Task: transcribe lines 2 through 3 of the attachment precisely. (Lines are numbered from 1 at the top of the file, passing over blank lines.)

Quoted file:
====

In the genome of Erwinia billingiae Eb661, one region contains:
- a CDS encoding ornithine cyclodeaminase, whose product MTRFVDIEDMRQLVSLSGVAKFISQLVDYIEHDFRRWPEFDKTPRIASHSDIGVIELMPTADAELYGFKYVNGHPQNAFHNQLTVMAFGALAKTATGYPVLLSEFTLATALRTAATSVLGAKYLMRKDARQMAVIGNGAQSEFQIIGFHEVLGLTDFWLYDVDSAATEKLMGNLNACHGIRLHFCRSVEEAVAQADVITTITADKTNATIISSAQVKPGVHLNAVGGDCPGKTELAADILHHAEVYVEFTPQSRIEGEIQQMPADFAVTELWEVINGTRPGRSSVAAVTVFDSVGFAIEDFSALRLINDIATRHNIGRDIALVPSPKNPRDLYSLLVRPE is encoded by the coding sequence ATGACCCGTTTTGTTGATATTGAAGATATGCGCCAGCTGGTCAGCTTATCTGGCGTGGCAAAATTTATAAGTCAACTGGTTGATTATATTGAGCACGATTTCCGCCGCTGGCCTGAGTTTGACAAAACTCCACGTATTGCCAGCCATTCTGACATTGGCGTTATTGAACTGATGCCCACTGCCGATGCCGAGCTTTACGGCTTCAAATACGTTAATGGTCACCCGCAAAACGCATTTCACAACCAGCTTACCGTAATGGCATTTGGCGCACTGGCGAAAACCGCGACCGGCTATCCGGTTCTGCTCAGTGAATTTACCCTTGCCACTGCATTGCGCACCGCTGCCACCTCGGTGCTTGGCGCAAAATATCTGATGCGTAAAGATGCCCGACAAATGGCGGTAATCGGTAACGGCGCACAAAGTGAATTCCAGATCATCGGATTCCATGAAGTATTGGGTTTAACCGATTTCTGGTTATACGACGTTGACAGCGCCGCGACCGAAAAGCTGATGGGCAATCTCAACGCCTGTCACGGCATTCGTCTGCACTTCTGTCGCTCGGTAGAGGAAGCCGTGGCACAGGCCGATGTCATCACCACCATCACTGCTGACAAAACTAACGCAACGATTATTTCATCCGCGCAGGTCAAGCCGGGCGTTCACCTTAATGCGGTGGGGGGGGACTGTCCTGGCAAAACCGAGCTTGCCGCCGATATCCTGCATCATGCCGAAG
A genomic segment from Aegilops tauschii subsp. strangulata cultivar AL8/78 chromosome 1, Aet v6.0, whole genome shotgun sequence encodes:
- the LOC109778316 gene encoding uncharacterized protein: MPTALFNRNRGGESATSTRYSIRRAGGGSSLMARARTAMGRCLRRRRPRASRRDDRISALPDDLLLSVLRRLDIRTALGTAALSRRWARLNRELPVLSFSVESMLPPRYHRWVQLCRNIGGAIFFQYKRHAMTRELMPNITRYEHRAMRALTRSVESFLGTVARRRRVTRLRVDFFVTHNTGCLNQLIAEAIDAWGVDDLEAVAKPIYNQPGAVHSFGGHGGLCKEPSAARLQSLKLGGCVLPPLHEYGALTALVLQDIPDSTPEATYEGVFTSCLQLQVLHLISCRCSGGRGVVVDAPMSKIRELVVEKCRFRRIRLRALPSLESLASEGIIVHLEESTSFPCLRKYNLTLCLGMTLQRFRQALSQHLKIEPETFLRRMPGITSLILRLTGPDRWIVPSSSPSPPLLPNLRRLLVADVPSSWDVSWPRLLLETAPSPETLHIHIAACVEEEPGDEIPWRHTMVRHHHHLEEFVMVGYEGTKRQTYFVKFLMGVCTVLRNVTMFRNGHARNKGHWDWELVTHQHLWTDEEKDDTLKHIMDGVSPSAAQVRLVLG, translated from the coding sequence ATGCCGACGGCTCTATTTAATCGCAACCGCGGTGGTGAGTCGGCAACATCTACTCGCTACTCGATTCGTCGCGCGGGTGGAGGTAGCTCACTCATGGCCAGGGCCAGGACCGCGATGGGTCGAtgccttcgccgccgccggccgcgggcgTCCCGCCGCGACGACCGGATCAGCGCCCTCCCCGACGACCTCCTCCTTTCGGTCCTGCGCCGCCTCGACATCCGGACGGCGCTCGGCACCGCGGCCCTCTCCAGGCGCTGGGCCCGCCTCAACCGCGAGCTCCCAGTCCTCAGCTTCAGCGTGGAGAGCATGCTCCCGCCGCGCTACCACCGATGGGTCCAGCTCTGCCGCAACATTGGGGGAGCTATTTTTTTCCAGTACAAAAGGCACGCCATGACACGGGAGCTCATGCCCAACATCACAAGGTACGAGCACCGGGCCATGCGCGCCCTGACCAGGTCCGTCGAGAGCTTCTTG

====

- a CDS encoding ornithine cyclodeaminase, whose product MTRFVDIEDMRQLVSLSGVAKFISQLVDYIEHDFRRWPEFDKTPRIASHSDIGVIELMPTADAELYGFKYVNGHPQNAFHNQLTVMAFGALAKTATGYPVLLSEFTLATALRTAATSVLGAKYLMRKDARQMAVIGNGAQSEFQIIGFHEVLGLTDFWLYDVDSAATEKLMGNLNACHGIRLHFCRSVEEAVAQADVITTITADKTNATIISSAQVKPGVHLNAVGGDCPGKTELAADILHHAEVYVEFTPQSRIEGEIQQMPADFAVTELWEVINGTRPGRSSVAAVTVFDSVGFAIEDFSALRLINDIATRHNIGRDIALVPSPKNPRDLYSLLVRPE is encoded by the coding sequence ATGACCCGTTTTGTTGATATTGAAGATATGCGCCAGCTGGTCAGCTTATCTGGCGTGGCAAAATTTATAAGTCAACTGGTTGATTATATTGAGCACGATTTCCGCCGCTGGCCTGAGTTTGACAAAACTCCACGTATTGCCAGCCATTCTGACATTGGCGTTATTGAACTGATGCCCACTGCCGATGCCGAGCTTTACGGCTTCAAATACGTTAATGGTCACCCGCAAAACGCATTTCACAACCAGCTTACCGTAATGGCATTTGGCGCACTGGCGAAAACCGCGACCGGCTATCCGGTTCTGCTCAGTGAATTTACCCTTGCCACTGCATTGCGCACCGCTGCCACCTCGGTGCTTGGCGCAAAATATCTGATGCGTAAAGATGCCCGACAAATGGCGGTAATCGGTAACGGCGCACAAAGTGAATTCCAGATCATCGGATTCCATGAAGTATTGGGTTTAACCGATTTCTGGTTATACGACGTTGACAGCGCCGCGACCGAAAAGCTGATGGGCAATCTCAACGCCTGTCACGGCATTCGTCTGCACTTCTGTCGCTCGGTAGAGGAAGCCGTGGCACAGGCCGATGTCATCACCACCATCACTGCTGACAAAACTAACGCAACGATTATTTCATCCGCGCAGGTCAAGCCGGGCGTTCACCTTAATGCGGTGGGGGGGGACTGTCCTGGCAAAACCGAGCTTGCCGCCGATATCCTGCATCATGCCGAAG
A genomic segment from Aegilops tauschii subsp. strangulata cultivar AL8/78 chromosome 1, Aet v6.0, whole genome shotgun sequence encodes: